- Choices & Changes for Healthcare Professionals
The Central East LHIN Self-Management program offers accredited workshops (Choices & Changes) for physicians, which teach communication skills that facilitate patient engagement and empower patients to adopt healthy behaviours. The program also provides free workshops for people with diabetes to equip patients with the skills, knowledge and confidence to manage their condition. For additional information healthcare professionals are asked to call 1-866-971-5545.
- Connecting Primary Care Providers to Diabetes Education Programs
Primary care providers are invited to refer their patients to a local diabetes education program. Education is essential in the treatment of diabetes, and people with diabetes are encouraged to take an active role in the day-to-day management of their own health care. Self-care, however, requires certain skills. These can be learned at one of region’s Diabetes Education Programs.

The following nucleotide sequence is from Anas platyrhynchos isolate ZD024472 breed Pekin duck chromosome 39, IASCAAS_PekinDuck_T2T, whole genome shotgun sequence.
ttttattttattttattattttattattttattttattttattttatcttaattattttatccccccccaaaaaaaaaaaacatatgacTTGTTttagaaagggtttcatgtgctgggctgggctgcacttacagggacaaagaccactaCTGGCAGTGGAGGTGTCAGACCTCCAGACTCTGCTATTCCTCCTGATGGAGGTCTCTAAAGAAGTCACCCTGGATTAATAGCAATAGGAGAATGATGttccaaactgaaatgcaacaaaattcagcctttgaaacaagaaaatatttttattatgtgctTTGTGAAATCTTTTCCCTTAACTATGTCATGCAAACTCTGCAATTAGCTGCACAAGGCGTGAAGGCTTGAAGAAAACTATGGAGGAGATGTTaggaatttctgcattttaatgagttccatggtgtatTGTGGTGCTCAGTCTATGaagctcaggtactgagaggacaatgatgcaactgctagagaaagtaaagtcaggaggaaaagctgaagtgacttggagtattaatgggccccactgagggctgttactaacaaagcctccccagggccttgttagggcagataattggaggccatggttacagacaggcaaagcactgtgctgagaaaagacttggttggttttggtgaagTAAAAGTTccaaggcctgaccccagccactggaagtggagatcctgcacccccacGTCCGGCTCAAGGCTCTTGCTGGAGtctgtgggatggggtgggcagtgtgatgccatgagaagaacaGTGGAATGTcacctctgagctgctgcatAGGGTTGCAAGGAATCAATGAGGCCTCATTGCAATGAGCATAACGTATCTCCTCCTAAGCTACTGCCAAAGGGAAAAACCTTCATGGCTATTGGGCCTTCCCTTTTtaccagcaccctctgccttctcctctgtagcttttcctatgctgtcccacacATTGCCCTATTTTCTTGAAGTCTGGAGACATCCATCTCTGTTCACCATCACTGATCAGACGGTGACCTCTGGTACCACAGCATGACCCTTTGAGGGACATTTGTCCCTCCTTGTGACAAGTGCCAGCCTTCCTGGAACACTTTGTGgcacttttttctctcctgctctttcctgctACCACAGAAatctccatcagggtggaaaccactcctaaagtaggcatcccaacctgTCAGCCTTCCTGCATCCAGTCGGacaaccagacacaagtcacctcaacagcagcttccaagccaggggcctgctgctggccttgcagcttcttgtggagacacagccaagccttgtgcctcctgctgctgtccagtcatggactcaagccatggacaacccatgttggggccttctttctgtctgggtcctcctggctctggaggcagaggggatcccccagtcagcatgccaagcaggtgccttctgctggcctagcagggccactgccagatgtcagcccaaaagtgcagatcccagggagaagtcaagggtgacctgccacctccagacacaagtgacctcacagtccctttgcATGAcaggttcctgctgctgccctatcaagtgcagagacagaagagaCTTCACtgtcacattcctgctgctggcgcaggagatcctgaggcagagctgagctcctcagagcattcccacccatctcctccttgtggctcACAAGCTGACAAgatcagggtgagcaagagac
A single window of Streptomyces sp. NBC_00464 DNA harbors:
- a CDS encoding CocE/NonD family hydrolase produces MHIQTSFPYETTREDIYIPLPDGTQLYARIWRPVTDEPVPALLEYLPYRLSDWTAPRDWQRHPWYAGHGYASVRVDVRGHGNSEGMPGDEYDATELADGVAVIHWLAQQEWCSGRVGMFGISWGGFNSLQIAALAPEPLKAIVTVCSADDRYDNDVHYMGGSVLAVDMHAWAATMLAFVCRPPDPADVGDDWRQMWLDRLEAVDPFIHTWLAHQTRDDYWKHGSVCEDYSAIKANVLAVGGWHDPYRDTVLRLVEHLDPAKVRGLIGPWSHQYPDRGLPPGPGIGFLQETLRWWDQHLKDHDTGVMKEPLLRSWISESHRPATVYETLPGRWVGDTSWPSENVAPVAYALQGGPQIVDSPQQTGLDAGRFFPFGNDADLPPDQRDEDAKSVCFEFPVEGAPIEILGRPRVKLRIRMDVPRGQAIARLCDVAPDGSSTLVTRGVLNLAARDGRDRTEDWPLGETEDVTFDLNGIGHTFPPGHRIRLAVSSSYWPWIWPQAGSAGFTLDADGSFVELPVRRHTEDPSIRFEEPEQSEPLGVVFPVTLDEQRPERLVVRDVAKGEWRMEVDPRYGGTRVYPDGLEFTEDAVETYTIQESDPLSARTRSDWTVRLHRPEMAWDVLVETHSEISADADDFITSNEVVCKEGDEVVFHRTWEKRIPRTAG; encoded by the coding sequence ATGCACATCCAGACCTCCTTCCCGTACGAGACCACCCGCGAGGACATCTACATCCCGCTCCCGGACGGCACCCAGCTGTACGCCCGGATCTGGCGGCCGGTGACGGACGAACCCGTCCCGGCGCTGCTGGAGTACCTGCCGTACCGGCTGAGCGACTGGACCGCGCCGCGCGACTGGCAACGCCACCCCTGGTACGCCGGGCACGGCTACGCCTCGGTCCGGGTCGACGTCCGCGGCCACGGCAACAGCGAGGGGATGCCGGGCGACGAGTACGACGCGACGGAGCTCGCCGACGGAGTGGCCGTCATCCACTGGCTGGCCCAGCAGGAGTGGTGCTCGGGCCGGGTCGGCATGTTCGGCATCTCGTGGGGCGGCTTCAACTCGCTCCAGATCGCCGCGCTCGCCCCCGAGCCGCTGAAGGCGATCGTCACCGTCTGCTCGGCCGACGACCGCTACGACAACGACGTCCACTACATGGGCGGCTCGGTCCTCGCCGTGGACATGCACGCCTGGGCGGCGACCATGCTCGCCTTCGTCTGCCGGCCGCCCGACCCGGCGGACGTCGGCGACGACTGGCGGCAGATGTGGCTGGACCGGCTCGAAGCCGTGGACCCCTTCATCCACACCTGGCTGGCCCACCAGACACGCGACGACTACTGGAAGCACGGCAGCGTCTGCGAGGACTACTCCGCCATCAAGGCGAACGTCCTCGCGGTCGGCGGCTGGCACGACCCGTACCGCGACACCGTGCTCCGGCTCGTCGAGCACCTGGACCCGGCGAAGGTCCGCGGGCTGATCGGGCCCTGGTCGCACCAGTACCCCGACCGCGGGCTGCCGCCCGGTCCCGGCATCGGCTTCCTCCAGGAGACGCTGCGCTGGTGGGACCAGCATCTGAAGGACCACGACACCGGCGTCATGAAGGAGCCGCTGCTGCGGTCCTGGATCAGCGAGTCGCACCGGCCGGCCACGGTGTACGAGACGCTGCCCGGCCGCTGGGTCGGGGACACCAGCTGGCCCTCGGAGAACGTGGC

Additional Resources and Information for Patients
- Diabetes and You – Tool Kit
The information provided in the short videos and fact sheets below will help people living with diabetes understand diabetes and the steps they can take to manage it. They will learn about the importance of including exercise in their daily routine; the role of healthy eating - from portion control to dietary balance; how to deal with their blood glucose, medications and stress; and much more. For additional information please go to: http://www.health.gov.on.ca/en/ms/diabetes/en/newly_diagnosed.html
- My Diabetes Passport and Goal Card